• Spotify’s freemium model gains traction
    Spotify’s freemium model gains traction
    May 17, 2018

    Wall St Shuffle: Spotify’s non-IPO

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    Spotify is now the world’s first publicly listed on-demand music streaming service. Its global footprint generated €4 billion in 2017 from over 70 million paying subscribers and 90 million ad-funded users across 65 countries. As it expands, the service is steadily but surely moving ever closer to profitability, with a 2019 operating profit a very real prospect. So far and for the near future, Spotify’s global pre-eminence versus competition from Apple, Amazon and Google proves remarkably resilient. Plans to build upon its differentiating features will become ever more decisive as the tech titans will continue to wield their resources and ecosystems against the comparatively undiversified company.      
  • Free
    May 16, 2018

    SXSW 2018 – Visions of the future: Blockchain, AI and Colonies [...]

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    Venture Insights attended this year’s South by South West (SXSW), Austin’s annual technology conference.This report highlights 7 key trends from the event, including: the impact of Blockchain, whether we should trust AI, how ethics apply to platforms, the battle for your voice and whether we will be on Mars by 2019!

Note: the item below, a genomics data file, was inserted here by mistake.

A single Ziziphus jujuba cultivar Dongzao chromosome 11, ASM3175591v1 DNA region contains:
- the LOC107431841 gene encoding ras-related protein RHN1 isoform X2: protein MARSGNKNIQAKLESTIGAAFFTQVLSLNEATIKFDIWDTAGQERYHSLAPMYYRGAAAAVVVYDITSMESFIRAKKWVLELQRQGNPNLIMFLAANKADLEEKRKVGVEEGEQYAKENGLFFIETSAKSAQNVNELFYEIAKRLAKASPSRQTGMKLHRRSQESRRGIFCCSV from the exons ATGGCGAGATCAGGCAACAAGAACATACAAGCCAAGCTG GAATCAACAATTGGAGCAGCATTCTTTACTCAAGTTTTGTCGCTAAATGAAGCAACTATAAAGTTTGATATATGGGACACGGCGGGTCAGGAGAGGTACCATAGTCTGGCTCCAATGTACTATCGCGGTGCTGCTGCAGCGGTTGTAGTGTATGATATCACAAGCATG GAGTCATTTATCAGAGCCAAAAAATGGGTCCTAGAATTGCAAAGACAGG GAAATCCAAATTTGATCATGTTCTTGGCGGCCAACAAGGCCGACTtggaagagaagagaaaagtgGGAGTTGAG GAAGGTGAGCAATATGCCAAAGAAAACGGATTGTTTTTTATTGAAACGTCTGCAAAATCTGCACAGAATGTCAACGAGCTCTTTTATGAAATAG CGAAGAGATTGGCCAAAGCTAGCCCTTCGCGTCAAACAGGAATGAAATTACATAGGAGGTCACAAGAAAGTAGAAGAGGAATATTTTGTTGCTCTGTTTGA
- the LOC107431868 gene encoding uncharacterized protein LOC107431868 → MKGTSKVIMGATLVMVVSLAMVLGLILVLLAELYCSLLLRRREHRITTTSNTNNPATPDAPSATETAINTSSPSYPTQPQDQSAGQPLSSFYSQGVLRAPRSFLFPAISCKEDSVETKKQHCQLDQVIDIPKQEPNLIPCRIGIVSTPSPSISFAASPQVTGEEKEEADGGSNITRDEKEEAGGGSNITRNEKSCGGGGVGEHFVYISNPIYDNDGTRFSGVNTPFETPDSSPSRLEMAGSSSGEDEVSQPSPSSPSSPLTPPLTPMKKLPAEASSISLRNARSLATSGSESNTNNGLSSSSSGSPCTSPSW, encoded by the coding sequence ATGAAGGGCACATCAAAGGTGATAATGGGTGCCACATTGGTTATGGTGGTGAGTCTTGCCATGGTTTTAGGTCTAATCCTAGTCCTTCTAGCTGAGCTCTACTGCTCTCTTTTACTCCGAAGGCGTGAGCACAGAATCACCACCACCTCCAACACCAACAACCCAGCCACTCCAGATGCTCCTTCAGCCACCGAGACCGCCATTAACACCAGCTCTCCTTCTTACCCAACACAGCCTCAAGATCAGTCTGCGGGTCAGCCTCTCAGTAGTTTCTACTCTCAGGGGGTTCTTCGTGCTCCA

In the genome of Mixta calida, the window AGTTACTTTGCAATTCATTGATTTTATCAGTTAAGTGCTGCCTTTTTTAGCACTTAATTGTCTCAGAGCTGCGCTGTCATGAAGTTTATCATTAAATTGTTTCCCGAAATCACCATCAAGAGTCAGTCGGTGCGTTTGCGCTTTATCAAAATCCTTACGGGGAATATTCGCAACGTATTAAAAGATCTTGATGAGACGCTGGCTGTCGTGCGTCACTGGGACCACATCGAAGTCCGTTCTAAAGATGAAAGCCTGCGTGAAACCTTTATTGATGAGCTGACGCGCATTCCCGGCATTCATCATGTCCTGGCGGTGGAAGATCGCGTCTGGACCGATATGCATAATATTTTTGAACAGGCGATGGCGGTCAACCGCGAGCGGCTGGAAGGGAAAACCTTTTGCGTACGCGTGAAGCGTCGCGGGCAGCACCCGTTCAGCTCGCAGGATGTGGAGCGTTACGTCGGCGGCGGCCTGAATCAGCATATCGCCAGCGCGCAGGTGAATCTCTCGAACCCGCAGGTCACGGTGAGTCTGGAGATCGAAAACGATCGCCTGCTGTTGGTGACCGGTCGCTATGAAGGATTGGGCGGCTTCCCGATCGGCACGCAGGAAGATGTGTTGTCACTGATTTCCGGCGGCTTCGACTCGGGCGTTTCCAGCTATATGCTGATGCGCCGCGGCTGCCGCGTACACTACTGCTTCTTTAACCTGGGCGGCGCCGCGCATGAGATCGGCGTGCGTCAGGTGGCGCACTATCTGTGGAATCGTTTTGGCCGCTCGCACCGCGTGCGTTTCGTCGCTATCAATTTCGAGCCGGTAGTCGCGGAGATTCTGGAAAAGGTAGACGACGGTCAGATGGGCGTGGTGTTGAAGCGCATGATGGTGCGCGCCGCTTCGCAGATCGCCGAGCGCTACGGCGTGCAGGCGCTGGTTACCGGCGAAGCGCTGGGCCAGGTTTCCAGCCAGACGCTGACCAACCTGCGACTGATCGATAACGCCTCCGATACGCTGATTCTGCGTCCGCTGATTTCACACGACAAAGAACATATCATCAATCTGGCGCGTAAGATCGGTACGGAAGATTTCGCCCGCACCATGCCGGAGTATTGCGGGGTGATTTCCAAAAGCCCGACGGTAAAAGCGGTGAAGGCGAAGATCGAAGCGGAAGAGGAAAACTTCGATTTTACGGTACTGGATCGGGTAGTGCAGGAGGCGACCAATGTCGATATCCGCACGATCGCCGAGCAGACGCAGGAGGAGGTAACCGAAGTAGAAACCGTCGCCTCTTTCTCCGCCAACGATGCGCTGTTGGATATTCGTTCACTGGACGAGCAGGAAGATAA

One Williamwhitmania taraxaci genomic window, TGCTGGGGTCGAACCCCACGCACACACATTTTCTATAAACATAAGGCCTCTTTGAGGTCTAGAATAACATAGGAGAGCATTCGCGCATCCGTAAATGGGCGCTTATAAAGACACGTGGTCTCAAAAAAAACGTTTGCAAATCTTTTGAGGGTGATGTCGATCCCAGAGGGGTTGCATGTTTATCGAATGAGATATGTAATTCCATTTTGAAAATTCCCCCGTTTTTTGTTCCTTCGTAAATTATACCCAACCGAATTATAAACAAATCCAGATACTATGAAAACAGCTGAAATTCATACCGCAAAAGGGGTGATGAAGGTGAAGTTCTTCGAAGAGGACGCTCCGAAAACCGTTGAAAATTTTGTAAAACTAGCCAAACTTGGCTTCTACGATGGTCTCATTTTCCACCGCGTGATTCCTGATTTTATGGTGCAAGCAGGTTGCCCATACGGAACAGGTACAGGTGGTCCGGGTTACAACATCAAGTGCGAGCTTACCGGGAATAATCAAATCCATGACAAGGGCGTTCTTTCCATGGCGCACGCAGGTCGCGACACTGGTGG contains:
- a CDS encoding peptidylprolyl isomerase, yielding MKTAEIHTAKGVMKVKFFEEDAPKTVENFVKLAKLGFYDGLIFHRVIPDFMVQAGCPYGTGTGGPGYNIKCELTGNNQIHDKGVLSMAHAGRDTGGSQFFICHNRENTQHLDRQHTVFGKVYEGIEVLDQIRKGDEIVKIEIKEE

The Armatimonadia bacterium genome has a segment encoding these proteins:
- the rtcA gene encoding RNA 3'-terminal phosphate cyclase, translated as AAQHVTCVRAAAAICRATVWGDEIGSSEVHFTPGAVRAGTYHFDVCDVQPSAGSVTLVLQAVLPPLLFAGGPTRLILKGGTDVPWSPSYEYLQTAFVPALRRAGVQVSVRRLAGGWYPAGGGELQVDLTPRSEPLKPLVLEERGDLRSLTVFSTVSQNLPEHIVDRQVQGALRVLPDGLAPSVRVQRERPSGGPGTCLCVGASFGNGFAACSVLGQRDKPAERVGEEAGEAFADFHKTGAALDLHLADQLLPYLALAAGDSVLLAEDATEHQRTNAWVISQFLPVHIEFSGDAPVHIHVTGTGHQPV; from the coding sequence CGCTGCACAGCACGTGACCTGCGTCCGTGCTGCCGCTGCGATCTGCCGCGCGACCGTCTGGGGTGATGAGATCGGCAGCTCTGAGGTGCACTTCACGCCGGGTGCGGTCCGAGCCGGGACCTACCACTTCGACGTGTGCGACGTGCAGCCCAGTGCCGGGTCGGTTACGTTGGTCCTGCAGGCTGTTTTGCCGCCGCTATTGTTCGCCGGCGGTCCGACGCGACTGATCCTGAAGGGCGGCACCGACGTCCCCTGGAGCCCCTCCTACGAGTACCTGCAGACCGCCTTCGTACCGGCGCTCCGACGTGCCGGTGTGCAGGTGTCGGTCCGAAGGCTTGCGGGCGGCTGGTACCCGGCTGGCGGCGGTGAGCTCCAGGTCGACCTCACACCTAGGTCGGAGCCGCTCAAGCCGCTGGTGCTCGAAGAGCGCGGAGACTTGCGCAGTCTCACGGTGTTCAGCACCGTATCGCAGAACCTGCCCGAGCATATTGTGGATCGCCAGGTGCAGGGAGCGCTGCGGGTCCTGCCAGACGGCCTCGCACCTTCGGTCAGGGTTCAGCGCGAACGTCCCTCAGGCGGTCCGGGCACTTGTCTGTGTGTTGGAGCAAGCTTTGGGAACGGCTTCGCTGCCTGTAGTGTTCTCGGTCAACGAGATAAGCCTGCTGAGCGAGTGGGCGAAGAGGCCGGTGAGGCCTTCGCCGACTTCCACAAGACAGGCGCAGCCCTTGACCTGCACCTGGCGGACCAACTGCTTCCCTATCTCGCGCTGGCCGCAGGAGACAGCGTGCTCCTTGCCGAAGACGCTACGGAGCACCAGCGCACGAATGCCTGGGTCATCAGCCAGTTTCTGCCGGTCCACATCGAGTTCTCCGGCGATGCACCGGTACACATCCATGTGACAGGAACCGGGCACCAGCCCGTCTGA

• May 15, 2018

    Covert growth in UK mobile

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    The UK mobile market is growing strongly – we estimate revenues by 5% and EBITDA by 8% in 2017 – excluding one-off regulatory drags and the loss of non-profit-generating handset revenue. Regulatory price cuts end in mid-2018, and the handset effect will disappear from all reported figures from April 2018, leaving scope for very positive headline growth next year – considerably better than its European comparators and the sluggish UK fixed market. The outlook for the UK mobile industry is the best it has been in a decade, with significant growth in data demand, price increases, some supply constraints, rational competition, and major regulatory drags rapidly fading.          
  • May 14, 2018

    Video viewing forecasts to 2027: continued divergence by age grou [...]